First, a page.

The company operates in an 84,000-sq-ft facility, and the majority of its plant, nearly 57,000 sq ft, is dedicated to warehousing. Production and packaging take place in a 25,000-sq-ft space, and its lines are designed to be straight runs.

Production for the tortilla chip line begins in a Peerless 600-lb double-sigma horizontal mixer. The masa is then loaded into the hopper, and a presheeter and sheeter form the masa to its proper thickness before going through the die that cuts the tortilla chips to shape. CoPak has a dozen dies that it can attach to the line to make different sizes and shapes of tortilla chips.

After being formed, the chips travel up an inclined conveyor and make three passes on a wire cooling conveyor. The chips fall into the hot oil where they fry for 40 to 60 seconds, depending on the thickness of the chips. On the other hand, pellets require only 16 to 18 seconds of frying.

CoPak uses three different frying oils. For its organic products, the company uses nonhydrogenated organic soy oil. Some of its higher-end chips are fried in high-oleic sunflower oil, and the majority of its chips are made using corn oil. In general, tortilla chips absorb 24 to 26% oil, depending on the variety.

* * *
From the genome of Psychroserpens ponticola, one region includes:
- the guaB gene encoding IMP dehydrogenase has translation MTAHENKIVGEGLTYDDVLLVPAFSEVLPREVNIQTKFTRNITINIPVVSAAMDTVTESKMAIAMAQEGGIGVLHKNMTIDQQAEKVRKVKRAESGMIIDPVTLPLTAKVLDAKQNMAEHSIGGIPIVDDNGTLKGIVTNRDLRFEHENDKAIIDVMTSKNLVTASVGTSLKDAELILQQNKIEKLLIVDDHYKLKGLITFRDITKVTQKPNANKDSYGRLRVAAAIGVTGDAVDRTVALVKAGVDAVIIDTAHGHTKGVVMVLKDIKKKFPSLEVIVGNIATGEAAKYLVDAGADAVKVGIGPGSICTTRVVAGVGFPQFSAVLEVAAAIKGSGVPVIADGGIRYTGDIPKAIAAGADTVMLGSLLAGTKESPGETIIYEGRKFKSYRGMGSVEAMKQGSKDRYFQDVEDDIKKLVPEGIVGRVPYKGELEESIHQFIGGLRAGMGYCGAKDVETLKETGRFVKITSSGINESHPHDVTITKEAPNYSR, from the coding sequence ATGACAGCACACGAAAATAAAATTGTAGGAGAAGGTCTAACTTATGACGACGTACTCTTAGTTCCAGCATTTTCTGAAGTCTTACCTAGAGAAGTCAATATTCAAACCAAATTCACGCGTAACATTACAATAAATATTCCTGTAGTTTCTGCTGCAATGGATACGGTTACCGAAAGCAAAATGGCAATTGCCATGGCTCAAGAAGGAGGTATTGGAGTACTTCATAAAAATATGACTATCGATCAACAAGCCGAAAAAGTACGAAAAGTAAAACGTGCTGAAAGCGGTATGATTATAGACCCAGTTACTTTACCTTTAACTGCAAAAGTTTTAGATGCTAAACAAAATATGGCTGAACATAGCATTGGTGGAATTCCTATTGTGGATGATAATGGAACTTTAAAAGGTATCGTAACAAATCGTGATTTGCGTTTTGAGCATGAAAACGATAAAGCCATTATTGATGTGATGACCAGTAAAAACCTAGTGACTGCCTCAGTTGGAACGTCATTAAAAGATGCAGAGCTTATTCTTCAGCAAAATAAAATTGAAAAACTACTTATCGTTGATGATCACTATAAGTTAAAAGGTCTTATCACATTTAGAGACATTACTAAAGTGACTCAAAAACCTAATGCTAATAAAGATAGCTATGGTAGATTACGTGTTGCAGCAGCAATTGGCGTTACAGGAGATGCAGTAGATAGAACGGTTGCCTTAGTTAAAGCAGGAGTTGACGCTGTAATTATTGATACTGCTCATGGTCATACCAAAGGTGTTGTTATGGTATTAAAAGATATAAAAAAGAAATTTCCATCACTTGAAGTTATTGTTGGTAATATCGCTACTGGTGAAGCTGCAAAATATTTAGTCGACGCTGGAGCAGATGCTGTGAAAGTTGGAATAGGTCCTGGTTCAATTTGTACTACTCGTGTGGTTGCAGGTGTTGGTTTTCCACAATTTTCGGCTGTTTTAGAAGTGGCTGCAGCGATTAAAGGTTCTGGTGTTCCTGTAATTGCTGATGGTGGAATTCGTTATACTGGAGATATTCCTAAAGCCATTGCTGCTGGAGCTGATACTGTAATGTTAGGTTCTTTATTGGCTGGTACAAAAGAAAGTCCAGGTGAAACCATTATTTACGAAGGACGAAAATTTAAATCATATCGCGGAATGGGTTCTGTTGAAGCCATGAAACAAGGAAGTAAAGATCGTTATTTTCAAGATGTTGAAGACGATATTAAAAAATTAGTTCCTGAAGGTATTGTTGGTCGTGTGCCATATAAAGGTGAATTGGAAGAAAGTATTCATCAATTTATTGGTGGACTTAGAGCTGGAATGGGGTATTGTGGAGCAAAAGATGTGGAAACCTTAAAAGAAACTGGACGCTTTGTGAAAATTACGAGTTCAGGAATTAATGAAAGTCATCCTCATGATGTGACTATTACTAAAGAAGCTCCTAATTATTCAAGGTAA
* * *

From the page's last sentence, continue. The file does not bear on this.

After frying, chips cool on a conveyor, and bucket elevators transfer them to weigh hoppers above the Hayssen bagger. Bags of chips are then manually loaded into cases and onto pallets.

Although CoPak has introduced its own brand of chips, Mr. Deal said he expects the company to continue co-packing products for many more years. “That is where we started, and I will not forget that,” he added.

Co-packing also is important, according to Mr. Deal, because it gives entrepreneurs, who have a great idea for a new product but not the capital to start up his or her own operation, an opportunity to have those products produced. “That is what I like, is those people to come to me with their ideas,” he said. “I am a gambler at heart. If I like what I hear, I’m going to put my efforts behind it and do all I can to get their products on the market.”